Skip to comments.Cardinal Arinze's Mass Etiquette 101
Posted on 04/08/2006 3:24:20 PM PDT by NYer
The prefect of the Congregation for Divine Worship and the Discipline of the Sacraments -- who was recently accused of "attack[ing] the Mass" by the excommunicated head of the Lefebvrist movement -- gave a talk in London last week....
OK, nice talk, very sound... but what of the overlay stole?
During a talk in Westminster Cathedral April 1, Nigerian Cardinal Francis Arinze called on priests to restore tabernacles to central positions in churches and for Catholics to rediscover the tradition of reverent genuflection in the presence of the Eucharist.
He also called for an end to adding details to and subtracting them from the approved rites of the Mass and for an end to soft background music during Mass and other times when people were trying to pray in church.
"This is doubtless well intentioned, but it is a mistake," said the cardinal. "People enter churches to pray, not to be entertained."
The cardinal told about 400 audience members that Mass was the "supreme act of adoration, praise and thanksgiving which humanity can offer God." ...."A do-it-yourself mentality, an attitude of 'nobody will tell me what to do,' or a defiant sting of 'if you do not like my Mass you can go to another parish' is not only against sound theology and ecclesiology, but also offends against common sense," he said. "Unfortunately, sometimes common sense is not very common, when we see a priest ignoring liturgical rules and installing creativity -- in his case idiosyncrasy -- as the guide to the celebration of the Mass."
Amen to that! On Good Friday last year, some CINOs who now attend an Evangelical Church, decided to join us. While we all prayed in silence awaiting the priest's entrance, these two women carried on a conversation - a loud conversation. They had lost all sense of decorum. If they show up again this year, they'll get an earful from me - with Father's blessing.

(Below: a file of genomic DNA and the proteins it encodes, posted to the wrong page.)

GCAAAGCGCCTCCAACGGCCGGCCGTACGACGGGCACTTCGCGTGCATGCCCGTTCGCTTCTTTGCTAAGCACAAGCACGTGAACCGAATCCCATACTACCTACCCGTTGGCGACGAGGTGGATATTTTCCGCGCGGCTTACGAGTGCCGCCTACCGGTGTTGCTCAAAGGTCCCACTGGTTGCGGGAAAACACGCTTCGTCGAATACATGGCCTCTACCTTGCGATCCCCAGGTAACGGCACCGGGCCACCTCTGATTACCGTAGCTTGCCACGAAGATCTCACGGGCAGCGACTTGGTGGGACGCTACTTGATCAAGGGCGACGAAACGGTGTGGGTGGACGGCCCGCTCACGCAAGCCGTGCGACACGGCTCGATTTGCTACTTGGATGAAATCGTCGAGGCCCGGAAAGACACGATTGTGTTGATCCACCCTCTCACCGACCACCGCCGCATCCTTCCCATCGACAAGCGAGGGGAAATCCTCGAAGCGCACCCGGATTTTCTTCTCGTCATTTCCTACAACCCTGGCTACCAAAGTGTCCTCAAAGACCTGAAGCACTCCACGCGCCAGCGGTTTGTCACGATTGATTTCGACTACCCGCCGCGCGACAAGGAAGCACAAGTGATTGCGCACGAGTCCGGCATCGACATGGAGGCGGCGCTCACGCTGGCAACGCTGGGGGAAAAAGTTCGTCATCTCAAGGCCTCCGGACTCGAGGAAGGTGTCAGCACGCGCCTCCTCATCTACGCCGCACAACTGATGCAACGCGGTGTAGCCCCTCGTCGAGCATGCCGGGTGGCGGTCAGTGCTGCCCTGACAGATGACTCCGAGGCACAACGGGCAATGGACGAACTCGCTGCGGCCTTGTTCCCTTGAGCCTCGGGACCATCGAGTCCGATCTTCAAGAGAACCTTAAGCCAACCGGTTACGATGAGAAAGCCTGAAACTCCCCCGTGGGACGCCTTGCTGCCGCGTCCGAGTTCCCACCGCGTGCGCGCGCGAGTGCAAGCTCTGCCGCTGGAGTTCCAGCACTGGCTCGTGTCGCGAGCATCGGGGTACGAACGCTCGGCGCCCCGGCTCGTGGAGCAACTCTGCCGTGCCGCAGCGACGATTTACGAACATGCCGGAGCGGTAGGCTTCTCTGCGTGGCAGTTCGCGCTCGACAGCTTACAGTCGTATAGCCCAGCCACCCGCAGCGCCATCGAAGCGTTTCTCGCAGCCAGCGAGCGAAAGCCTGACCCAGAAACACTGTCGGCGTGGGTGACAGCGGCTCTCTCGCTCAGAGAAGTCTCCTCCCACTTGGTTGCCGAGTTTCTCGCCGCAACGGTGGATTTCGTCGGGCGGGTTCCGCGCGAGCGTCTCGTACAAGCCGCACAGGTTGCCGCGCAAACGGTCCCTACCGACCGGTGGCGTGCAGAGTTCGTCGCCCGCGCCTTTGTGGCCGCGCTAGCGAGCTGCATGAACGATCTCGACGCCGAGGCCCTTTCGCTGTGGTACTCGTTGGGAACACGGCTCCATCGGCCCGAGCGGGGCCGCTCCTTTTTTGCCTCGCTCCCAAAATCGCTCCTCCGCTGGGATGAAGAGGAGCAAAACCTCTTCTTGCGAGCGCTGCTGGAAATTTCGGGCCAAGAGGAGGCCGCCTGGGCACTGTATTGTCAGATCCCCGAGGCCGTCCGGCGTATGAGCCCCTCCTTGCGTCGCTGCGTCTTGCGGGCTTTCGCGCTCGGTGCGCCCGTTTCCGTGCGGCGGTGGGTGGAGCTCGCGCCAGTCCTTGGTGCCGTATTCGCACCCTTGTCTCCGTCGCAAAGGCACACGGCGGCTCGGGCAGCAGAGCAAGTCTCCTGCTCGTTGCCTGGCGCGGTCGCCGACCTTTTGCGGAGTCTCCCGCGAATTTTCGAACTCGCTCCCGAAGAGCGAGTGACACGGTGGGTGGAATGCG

I got "liturgical dancers" last Easter. I was out of town and picked the wrong church! I was not very happy.
I like what he said, but could give him a few fashion tips on his choice of mitre in that pic. Yikes.
Ok, I'll bite, what is an overlay stole?
I'll bet that was his mitre for a Pentacost mass.
"While we all prayed in silence"
It bothers me every Sunday, arrive at Mass attempt to pray, and I'm listening to people chattering all around like they are at a cocktail party! drives me batty!
I call it "interlude" music. A few years back the organist was playing interlude music before Mass. One of the hits of the day was "The Impossible Dream"!
Our organist never cuts loose with Louis Vierne until the postlude . . . although if he played him up front, nobody could talk before Mass because they couldn't hear themselves think (which would kind of make it pointless because they couldn't hear themselves pray, either.)
I also thought it was probably for Pentecost, but that it still looked gaudy and just a little too "70's hip" for a Prince of the Church to be wearing.
Oh, yeah, the Altar Nymphs.
Why do they have to fill the mass with noise? I do mean noise. I wouldn't call what we have music. "It's all about me Lord, it's all about me."
Speak with your pastor about this. Sometimes, all it takes is a gentle ..... 'ahem' ..... reminder from the pulpit and some well placed signs.
I would, but he's the one in the back of the church greeting them & telling them where to find the wine & chees!
OMG - flashback to a similar experience at my former RC parish. That occured at one of the Masses and, like you, I was stunned to see the Consecration, set to background music.
Have you ever fasted from music (and noise) the way you'd fast from food? Take a road trip with the radio off?
Lol ... two years ago, I gave up tv and radio (except for EWTN and some classical music) during Lent. Ridding my life of noise opened up more time for prayer and silent conversation with our Lord. It's now become permanent. I get my news off the Internet - AND - I can post my own opinions ;-)
Given the penchant of so many parishioners to indulge in idle chatter before liturgy, a quiet Bach fugue might actually serve to quiet them. Perhaps this desire to have background music is a reflection of a world now filled with inescapable noise. People are no longer accustomed to silence and immediately respond by filling it with music or conversation.
Man of LaMancha? I hate to break it to you, but that was a LOT more than a few years back :^D
Disclaimer: Opinions posted on Free Republic are those of the individual posters and do not necessarily represent the opinion of Free Republic or its management. All materials posted herein are protected by copyright law and the exemption for fair use of copyrighted works.